Language: The word "s--t" is of prominent importance to the storyline and is said several times throughout the movie. Other language includes "damn," "hell," "jackass," "a--hole," "goddamn," "oh my God," and the "N" word, which is used once, in a casual, matter-of-fact way: "Some n---er just got shot, now y'all got to get off the bus." Hilly often pronounces the words "negro" and "negra" in a way that sounds like "niggra." Other insults used toward the help include "thievin'," "sass-mouthin'," and "no-good."
Consumerism: Coca-Cola is shown a couple of times, as is a Piggly Wiggly supermarket.
Drinking, drugs and smoking: Accurately for the '60s setting, almost everyone in the movie (even a pregnant character) smokes. One character orders drink after drink on a blind date. A woman gets drunk at a party and accidentally rips her social rival's sleeve; she then throws up on her adversary's party gown.
Fan Reviews provided by
The Help by Lunchmovie
Loved it...I actually laughed out loud at times and wiped a tear at others...a definite must see...gather up a few girlfriends and make it a all girls day
The Help by PNCGirl02
Best Movie that has been out in a LOOOOOONG time. Good story telling, no foul language, no nudity, good for all ages. GREAT acting by all involved. Will be buying the DVD as soon as it is available.
The entire theater was filled to capacity for this movie...that should tell you something!
The Good, the Bad, and the Nasty! by Bayou Beauty 33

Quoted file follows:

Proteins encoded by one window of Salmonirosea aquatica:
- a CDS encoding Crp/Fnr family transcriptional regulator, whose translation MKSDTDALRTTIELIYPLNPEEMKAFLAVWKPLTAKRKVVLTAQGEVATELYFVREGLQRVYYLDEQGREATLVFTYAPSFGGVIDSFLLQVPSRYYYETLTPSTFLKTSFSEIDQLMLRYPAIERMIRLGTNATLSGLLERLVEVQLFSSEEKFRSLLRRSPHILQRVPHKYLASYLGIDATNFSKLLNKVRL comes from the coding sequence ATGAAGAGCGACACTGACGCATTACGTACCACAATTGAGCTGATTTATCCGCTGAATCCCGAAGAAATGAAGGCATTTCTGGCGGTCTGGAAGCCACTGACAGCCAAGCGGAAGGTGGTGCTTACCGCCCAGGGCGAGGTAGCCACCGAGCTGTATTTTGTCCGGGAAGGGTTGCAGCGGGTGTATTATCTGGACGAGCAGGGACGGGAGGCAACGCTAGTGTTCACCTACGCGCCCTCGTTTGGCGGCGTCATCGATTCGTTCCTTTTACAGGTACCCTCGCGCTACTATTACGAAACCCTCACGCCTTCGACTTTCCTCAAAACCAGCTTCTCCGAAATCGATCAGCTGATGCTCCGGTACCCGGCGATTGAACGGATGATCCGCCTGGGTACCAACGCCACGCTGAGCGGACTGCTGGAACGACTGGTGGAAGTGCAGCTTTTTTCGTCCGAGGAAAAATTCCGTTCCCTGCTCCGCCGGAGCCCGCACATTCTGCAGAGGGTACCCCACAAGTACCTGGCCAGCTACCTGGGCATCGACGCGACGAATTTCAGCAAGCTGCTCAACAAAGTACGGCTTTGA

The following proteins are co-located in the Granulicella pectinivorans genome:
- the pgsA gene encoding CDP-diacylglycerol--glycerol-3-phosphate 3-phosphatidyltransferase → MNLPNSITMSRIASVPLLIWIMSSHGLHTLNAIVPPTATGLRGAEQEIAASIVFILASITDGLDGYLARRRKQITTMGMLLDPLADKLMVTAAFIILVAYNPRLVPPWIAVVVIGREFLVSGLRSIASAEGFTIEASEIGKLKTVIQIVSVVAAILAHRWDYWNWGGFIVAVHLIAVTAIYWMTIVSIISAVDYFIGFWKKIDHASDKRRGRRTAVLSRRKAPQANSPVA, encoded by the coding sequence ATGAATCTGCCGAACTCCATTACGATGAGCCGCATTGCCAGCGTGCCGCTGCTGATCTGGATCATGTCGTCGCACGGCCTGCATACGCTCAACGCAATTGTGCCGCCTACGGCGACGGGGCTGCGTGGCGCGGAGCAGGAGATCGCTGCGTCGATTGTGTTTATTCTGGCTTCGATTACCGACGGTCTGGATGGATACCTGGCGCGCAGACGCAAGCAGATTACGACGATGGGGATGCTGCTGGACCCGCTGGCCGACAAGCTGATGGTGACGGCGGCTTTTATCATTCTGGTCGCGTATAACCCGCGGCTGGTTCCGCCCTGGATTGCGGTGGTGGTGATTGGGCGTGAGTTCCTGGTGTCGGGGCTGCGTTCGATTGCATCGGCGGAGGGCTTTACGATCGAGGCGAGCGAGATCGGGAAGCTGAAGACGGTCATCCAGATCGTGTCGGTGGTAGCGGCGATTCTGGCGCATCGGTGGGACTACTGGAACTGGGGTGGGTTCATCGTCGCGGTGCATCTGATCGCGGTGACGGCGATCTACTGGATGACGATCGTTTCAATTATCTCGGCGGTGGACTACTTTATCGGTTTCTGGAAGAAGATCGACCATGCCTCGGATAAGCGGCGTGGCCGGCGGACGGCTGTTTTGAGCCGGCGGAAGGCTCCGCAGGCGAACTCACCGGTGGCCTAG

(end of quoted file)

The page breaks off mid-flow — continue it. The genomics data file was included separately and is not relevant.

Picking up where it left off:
This is a must see for the young and old! It will make you laugh, make you cry, and inspire you to have the desire to make a difference. The Help sparked mixed emotions throughout the entire movie which was a great experience! I loved it! It was kind; it was smart; it was important!
Help Yourself! by foodstar
Whatever happened to great movies? Where are the great stories? The rich production values? The jaw dropping impeccable performances of actors who transcend the script? Up until yesterday they were relegated to tinsel town's movie history. . . and now. . . with THE HELP, blossomed into an awesome, multi-sensory, all encompassing re-capture of the very very best of Hollywood. Be prepared for this "E" Ticket ride into the telling of this amazing story - you don't want to miss this. Be sure to see it on the BIG screen . . . THE HELP stretches into every corner of the screen with incredible lush detail. It's the finest and best movie experience in years.
Good Movie by Film_Seeker
I really enjoyed this film. I thought Emma Stone and Viola Davis were fantastic! Bryce Dallas Howard did such a good job at making me hate her character. What a potrayal of such a horrible person! I can go on about how well the cast did, but I will just stick to one simple sentence: What a great movie.
The Help by DarlaKriehn
My husband and I both enjoyed the movie. This is a sad reminder how things were and how we need to treat everyone as God's children.
See it by ZTokumoto
I liked this movie, it really makes you think about the past and how people used to treat other people just because of the color of there skin, this movie is a tear jerker and is really very sad but if you want to get a look at how people used to be treated I would suggest watching it.
Laugh out loud and Cry by DiannaLT
I enjoyed this movie, but LOVED the book. Both it made me laugh out loud and cry. My 14 year old daughter still cannot decide whether she liked the movie or not... she was definitely touched by the story and cried more than she laughed.
The Help by Movienutts
This has got to be the best movie of the year. Well writen and well directed. This movie makes you feel what it is like to live during this period of time. You feel like you really get to know the characters and feel what they're feeling. The movie draws you in and never lets you go until the very end.